CoupevilleThings to Do on Whidbey July 25, 2022

Fort Casey State Park: Unique History and Breathtaking Views

Located on Whidbey Island, Fort Casey State Park is a great place to visit for those looking to explore the Pacific Northwest and Whidbey Island. It’s hard to pick just one thing that makes this place so special! So we picked three!

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#1 The park’s location is perfect for history buffs who also love the outdoors. There are miles of trails winding through forests filled with towering Douglas Fir trees, open grassy fields, and dotted throughout are all the historical infrastructure. It affords several unique photo opportunities from the expansive water views, military relics like the large cannon guns, the infamous Admiralty Head Lighthouse, and fauna like bald eagles and deer.

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#2 There are so many stories associated with this one location. History buffs will learn about the Civil War-era military fort that was built here in order to protect against a potential invasion via water from Japan or Russia during World War II with the “Triangle of Fire. The Admiralty Head Lighthouse adds another slant of historical intrigue. The original lighthouse, which was built in 1894 and first lit on January 21st of 1895 could be seen as far away as 14 miles with a focal plane of 128 feet above the high tide line. You can now visit the lighthouse in its expertly restored state and learn from the volunteer docents that keep the small museum housed inside. Learn more here http://www.washingtonlighthouses.org/data/lighthouse_ah.html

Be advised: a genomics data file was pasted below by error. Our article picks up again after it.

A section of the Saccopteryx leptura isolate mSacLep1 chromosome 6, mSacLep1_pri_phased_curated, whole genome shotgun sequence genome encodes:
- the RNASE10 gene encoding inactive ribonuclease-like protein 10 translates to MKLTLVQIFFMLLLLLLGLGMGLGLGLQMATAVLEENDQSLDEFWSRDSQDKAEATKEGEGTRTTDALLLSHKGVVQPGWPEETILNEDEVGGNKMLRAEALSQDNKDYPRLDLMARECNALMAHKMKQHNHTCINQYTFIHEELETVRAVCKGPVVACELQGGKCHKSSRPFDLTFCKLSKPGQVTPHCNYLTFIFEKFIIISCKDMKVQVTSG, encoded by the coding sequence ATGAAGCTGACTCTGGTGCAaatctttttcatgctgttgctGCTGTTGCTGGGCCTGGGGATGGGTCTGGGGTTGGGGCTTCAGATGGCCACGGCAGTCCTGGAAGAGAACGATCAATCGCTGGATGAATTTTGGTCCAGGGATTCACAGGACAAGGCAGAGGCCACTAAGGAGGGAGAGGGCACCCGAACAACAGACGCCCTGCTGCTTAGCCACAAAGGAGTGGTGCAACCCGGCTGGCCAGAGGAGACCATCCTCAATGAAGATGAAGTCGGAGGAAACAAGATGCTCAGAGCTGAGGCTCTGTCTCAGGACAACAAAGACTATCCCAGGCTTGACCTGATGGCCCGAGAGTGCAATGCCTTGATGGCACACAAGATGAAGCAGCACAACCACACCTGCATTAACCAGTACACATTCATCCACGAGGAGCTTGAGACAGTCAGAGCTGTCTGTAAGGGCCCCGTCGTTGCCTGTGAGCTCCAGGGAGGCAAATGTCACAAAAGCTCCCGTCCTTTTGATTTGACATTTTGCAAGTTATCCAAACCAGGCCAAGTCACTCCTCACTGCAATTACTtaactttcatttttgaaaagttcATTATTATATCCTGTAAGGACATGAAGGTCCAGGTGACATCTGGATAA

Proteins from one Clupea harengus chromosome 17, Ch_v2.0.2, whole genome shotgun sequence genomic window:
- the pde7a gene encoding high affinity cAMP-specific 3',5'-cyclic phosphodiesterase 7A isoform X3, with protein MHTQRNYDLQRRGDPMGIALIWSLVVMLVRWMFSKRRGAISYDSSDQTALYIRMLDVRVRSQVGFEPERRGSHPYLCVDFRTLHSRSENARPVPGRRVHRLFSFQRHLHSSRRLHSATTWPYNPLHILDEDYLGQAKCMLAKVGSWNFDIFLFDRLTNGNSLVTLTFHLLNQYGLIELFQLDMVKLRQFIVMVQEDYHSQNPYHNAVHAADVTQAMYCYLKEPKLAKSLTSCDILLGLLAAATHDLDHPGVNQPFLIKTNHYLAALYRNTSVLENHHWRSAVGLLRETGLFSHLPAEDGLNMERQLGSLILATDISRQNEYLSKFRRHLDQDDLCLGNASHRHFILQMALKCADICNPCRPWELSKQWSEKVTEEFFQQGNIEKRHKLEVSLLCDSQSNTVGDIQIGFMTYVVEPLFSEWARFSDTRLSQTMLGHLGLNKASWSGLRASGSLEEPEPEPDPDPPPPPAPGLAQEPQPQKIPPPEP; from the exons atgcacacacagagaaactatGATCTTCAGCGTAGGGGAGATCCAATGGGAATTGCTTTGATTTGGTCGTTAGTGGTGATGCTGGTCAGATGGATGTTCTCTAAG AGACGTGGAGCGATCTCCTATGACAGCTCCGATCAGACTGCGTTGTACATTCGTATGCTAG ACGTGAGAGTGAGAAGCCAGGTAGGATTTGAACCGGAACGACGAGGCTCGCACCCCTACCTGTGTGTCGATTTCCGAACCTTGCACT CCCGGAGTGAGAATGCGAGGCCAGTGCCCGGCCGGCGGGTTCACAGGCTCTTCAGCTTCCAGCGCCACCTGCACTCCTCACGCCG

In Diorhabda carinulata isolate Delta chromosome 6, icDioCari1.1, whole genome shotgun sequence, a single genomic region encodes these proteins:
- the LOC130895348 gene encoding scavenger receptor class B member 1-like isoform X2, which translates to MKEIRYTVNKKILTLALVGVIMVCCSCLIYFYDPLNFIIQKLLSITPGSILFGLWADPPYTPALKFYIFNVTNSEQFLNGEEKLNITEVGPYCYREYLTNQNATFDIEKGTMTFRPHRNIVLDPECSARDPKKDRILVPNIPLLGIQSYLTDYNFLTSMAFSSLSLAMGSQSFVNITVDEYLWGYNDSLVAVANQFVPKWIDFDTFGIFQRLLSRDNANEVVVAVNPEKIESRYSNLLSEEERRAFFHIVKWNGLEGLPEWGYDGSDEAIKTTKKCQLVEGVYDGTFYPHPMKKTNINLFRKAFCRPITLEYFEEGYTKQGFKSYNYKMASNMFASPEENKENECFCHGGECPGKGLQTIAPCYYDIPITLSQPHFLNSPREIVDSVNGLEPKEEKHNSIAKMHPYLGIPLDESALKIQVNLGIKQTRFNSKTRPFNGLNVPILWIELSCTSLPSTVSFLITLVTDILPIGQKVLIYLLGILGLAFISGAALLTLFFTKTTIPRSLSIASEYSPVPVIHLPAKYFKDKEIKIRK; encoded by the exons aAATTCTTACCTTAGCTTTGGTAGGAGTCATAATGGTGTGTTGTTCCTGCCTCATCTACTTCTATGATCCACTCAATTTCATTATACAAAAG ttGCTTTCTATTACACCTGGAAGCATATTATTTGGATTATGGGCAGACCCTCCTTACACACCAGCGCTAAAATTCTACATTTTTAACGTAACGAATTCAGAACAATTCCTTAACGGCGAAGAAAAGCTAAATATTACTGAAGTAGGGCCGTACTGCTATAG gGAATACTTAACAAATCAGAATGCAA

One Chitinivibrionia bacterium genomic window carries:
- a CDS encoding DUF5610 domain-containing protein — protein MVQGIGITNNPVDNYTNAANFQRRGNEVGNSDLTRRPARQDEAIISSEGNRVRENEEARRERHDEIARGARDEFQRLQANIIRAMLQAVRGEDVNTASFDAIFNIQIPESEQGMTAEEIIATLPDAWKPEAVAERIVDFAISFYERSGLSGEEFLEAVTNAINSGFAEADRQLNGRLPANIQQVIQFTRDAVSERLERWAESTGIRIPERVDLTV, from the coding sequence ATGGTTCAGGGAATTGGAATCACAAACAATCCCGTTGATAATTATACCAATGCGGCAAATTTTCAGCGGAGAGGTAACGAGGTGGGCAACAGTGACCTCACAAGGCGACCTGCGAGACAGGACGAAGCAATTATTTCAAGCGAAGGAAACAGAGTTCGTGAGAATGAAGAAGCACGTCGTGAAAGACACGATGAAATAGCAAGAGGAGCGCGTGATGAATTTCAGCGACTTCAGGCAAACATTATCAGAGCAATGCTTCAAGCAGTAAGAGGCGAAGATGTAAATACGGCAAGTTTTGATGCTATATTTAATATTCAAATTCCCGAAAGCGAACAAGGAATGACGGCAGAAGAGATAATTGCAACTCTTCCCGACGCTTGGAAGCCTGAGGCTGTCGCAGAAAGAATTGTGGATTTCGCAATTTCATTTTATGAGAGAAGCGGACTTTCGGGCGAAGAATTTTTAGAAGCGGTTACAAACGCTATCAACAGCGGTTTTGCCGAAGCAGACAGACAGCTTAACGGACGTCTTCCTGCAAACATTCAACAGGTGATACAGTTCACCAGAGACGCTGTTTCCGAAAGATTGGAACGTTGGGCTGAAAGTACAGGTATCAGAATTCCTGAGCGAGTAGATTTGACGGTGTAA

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#3 So many ways to stay! If a day trip is not long enough to soak it all in you can book a campsite at the base of the bluff on the Southern end of the park. It’s located on a bit of a sandy plateau right next to the Ferry landing that serves the Washington State Ferries Port Townsend to Coupeville route. In fact, a neat feature of weekend camping here is that you can walk on the Ferry and explore the historical Water Street in Port Townsend! Grab an amazing meal from one of Port Townsend’s excellent restaurants just don’t miss the last ferry back! If that sounds too risky then head over to Callens Restaurant for some of Coupeville’s best food and drink. If camping accommodations is not your thing you can stay at Camp Casey with a variety of accommodation types. Check it out here https://casey.spu.edu/staying-at-camp-casey/lodging/

Whichever you choose, a day trip or an overnight stay at Fort Casey State Park is sure to leave you with some one-of-a-kind memories!

CoupevilleNeighborhoodsReal Estate May 30, 2022

Admirals Cove

Located on the West side of Whidbey Island just South of the Port Townsend – Coupeville Ferry Landing discover Admirals Cove. It is the largest congruent neighborhood within the Coupeville zip code. Admirals Cove offers some of the most affordable properties in Coupeville, with a wide variety of homes built in various stages from the 1960’s to today, along with a plethora of amenities. It might come as a surprise as you enter the neighborhood from highway 20 to discover waterfront properties as you head down the hill. Want to learn more about the neighborhood? Click here.

Equally surprising, Admirals Cove does NOT have an HOA. Interestingly, the neighborhood operates as a club.  In 2011 it was ruled that Admirals Cove could not be an HOA because it allows people to be associate members when they don’t own property in the community. Property owners however do not have an option to opt out of being a member of the club. Their dues directly impact projects like their latest one shoring up the bulkhead between the pool and the beach.

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Admirals Cove is the Place to be if You are Looking for Amenities